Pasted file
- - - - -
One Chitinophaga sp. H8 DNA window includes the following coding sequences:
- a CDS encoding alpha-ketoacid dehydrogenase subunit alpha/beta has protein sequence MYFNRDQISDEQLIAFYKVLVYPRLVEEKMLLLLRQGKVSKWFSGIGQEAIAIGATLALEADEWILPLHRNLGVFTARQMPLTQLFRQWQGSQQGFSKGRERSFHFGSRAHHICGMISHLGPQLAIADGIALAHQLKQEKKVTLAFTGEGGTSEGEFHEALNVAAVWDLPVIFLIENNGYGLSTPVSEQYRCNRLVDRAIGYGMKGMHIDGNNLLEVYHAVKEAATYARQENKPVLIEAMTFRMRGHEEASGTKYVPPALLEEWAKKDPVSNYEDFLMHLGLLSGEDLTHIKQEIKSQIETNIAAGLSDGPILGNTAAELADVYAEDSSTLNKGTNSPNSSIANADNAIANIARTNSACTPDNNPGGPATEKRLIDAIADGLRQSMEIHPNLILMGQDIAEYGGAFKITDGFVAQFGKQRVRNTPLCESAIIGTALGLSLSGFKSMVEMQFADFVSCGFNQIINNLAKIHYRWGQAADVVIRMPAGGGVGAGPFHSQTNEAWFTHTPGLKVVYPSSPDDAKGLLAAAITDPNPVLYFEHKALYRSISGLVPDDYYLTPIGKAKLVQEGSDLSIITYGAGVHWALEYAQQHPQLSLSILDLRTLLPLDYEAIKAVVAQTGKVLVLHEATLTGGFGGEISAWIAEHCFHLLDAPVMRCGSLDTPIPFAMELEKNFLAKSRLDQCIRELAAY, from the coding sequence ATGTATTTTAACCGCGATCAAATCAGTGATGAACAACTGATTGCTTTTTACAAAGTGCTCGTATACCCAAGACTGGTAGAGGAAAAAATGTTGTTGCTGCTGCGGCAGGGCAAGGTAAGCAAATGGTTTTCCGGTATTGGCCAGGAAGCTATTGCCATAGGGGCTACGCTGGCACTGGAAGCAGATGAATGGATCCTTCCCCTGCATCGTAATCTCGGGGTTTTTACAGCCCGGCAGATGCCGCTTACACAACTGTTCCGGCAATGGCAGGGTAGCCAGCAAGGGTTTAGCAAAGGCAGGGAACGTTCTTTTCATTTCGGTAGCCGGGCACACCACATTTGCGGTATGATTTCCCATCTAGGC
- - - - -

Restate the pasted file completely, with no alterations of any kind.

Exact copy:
One Chitinophaga sp. H8 DNA window includes the following coding sequences:
- a CDS encoding alpha-ketoacid dehydrogenase subunit alpha/beta has protein sequence MYFNRDQISDEQLIAFYKVLVYPRLVEEKMLLLLRQGKVSKWFSGIGQEAIAIGATLALEADEWILPLHRNLGVFTARQMPLTQLFRQWQGSQQGFSKGRERSFHFGSRAHHICGMISHLGPQLAIADGIALAHQLKQEKKVTLAFTGEGGTSEGEFHEALNVAAVWDLPVIFLIENNGYGLSTPVSEQYRCNRLVDRAIGYGMKGMHIDGNNLLEVYHAVKEAATYARQENKPVLIEAMTFRMRGHEEASGTKYVPPALLEEWAKKDPVSNYEDFLMHLGLLSGEDLTHIKQEIKSQIETNIAAGLSDGPILGNTAAELADVYAEDSSTLNKGTNSPNSSIANADNAIANIARTNSACTPDNNPGGPATEKRLIDAIADGLRQSMEIHPNLILMGQDIAEYGGAFKITDGFVAQFGKQRVRNTPLCESAIIGTALGLSLSGFKSMVEMQFADFVSCGFNQIINNLAKIHYRWGQAADVVIRMPAGGGVGAGPFHSQTNEAWFTHTPGLKVVYPSSPDDAKGLLAAAITDPNPVLYFEHKALYRSISGLVPDDYYLTPIGKAKLVQEGSDLSIITYGAGVHWALEYAQQHPQLSLSILDLRTLLPLDYEAIKAVVAQTGKVLVLHEATLTGGFGGEISAWIAEHCFHLLDAPVMRCGSLDTPIPFAMELEKNFLAKSRLDQCIRELAAY, from the coding sequence ATGTATTTTAACCGCGATCAAATCAGTGATGAACAACTGATTGCTTTTTACAAAGTGCTCGTATACCCAAGACTGGTAGAGGAAAAAATGTTGTTGCTGCTGCGGCAGGGCAAGGTAAGCAAATGGTTTTCCGGTATTGGCCAGGAAGCTATTGCCATAGGGGCTACGCTGGCACTGGAAGCAGATGAATGGATCCTTCCCCTGCATCGTAATCTCGGGGTTTTTACAGCCCGGCAGATGCCGCTTACACAACTGTTCCGGCAATGGCAGGGTAGCCAGCAAGGGTTTAGCAAAGGCAGGGAACGTTCTTTTCATTTCGGTAGCCGGGCACACCACATTTGCGGTATGATTTCCCATCTAGGC